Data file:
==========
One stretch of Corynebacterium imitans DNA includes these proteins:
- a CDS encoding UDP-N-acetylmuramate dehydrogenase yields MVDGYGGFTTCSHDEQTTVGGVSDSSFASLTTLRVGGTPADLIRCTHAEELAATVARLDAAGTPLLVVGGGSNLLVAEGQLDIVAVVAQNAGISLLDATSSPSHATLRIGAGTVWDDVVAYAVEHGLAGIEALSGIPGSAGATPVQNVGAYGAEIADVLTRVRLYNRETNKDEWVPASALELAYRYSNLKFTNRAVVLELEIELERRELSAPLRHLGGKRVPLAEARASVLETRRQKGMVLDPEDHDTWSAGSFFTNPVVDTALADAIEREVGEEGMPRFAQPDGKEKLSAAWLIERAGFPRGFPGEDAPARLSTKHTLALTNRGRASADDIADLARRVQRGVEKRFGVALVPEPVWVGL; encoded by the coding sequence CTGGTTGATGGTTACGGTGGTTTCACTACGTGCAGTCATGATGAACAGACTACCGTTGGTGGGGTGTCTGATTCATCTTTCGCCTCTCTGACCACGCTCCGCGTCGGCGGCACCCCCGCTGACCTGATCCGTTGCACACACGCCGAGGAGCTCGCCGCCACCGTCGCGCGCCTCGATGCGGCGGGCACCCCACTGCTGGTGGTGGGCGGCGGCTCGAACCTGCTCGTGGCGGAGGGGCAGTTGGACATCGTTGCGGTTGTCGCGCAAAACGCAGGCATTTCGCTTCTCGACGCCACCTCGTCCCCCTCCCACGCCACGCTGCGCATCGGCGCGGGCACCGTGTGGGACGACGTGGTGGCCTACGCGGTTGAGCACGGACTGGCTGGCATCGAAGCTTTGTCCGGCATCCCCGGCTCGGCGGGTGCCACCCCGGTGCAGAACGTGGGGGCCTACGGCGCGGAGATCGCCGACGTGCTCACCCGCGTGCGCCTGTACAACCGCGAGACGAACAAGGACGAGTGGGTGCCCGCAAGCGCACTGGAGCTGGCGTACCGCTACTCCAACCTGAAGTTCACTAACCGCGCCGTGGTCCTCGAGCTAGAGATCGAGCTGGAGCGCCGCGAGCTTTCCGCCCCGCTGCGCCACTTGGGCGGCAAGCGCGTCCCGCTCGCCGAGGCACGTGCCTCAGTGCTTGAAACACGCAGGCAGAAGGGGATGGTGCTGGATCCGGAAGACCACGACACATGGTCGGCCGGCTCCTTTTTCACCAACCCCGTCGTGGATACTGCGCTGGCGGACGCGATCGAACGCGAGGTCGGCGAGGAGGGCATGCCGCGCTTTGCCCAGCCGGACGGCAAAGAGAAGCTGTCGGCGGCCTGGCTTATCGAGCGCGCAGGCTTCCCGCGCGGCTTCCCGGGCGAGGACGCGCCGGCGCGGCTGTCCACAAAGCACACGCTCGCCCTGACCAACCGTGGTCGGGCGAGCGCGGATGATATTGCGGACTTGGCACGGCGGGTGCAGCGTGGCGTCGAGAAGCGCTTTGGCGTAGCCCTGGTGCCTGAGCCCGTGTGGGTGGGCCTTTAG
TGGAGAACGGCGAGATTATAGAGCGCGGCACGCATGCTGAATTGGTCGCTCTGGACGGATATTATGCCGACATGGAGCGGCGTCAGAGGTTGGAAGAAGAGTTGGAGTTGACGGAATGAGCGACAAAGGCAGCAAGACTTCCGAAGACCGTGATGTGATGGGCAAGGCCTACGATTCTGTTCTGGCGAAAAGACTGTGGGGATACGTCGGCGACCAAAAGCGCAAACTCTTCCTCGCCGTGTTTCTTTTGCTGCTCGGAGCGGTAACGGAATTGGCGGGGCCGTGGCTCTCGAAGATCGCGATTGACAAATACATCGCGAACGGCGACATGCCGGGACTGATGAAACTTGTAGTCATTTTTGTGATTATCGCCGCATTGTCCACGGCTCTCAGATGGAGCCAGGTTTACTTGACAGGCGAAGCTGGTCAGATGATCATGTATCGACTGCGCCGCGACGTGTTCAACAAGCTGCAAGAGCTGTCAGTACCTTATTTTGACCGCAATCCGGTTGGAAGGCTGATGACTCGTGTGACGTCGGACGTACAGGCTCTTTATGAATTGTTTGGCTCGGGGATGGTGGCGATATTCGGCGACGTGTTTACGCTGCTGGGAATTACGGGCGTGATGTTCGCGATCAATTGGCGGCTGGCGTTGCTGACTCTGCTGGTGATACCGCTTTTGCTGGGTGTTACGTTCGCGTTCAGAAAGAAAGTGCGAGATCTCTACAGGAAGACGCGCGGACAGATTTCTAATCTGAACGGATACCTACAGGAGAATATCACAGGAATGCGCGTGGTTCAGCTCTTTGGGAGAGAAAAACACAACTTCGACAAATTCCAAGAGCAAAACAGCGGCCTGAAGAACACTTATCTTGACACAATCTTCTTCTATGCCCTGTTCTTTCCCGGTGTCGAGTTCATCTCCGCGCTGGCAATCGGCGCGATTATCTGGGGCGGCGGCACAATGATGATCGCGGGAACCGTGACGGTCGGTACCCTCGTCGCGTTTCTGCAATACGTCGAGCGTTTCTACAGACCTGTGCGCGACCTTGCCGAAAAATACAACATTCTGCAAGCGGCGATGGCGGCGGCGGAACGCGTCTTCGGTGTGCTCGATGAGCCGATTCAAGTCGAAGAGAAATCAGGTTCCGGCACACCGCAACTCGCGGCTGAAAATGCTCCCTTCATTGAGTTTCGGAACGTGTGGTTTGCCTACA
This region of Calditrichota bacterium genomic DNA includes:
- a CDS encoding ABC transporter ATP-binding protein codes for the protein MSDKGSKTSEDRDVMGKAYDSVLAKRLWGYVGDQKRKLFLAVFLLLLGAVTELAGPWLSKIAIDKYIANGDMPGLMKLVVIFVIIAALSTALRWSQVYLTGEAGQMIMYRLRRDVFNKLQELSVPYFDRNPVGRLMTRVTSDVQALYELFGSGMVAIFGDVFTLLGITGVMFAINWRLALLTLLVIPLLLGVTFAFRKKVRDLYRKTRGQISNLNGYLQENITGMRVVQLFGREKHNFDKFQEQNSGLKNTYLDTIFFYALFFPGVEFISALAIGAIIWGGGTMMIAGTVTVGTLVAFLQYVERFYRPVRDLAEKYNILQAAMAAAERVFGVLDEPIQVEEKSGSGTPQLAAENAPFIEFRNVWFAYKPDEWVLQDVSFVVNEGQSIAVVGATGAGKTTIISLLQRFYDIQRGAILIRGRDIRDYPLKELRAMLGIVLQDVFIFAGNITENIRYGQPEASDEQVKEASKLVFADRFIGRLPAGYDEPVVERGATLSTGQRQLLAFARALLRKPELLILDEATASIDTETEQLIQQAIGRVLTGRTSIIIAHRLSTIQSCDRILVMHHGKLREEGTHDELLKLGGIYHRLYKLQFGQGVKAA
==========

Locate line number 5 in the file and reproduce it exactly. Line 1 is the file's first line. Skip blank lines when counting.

- a CDS encoding ABC transporter ATP-binding protein codes for the protein MSDKGSKTSEDRDVMGKAYDSVLAKRLWGYVGDQKRKLFLAVFLLLLGAVTELAGPWLSKIAIDKYIANGDMPGLMKLVVIFVIIAALSTALRWSQVYLTGEAGQMIMYRLRRDVFNKLQELSVPYFDRNPVGRLMTRVTSDVQALYELFGSGMVAIFGDVFTLLGITGVMFAINWRLALLTLLVIPLLLGVTFAFRKKVRDLYRKTRGQISNLNGYLQENITGMRVVQLFGREKHNFDKFQEQNSGLKNTYLDTIFFYALFFPGVEFISALAIGAIIWGGGTMMIAGTVTVGTLVAFLQYVERFYRPVRDLAEKYNILQAAMAAAERVFGVLDEPIQVEEKSGSGTPQLAAENAPFIEFRNVWFAYKPDEWVLQDVSFVVNEGQSIAVVGATGAGKTTIISLLQRFYDIQRGAILIRGRDIRDYPLKELRAMLGIVLQDVFIFAGNITENIRYGQPEASDEQVKEASKLVFADRFIGRLPAGYDEPVVERGATLSTGQRQLLAFARALLRKPELLILDEATASIDTETEQLIQQAIGRVLTGRTSIIIAHRLSTIQSCDRILVMHHGKLREEGTHDELLKLGGIYHRLYKLQFGQGVKAA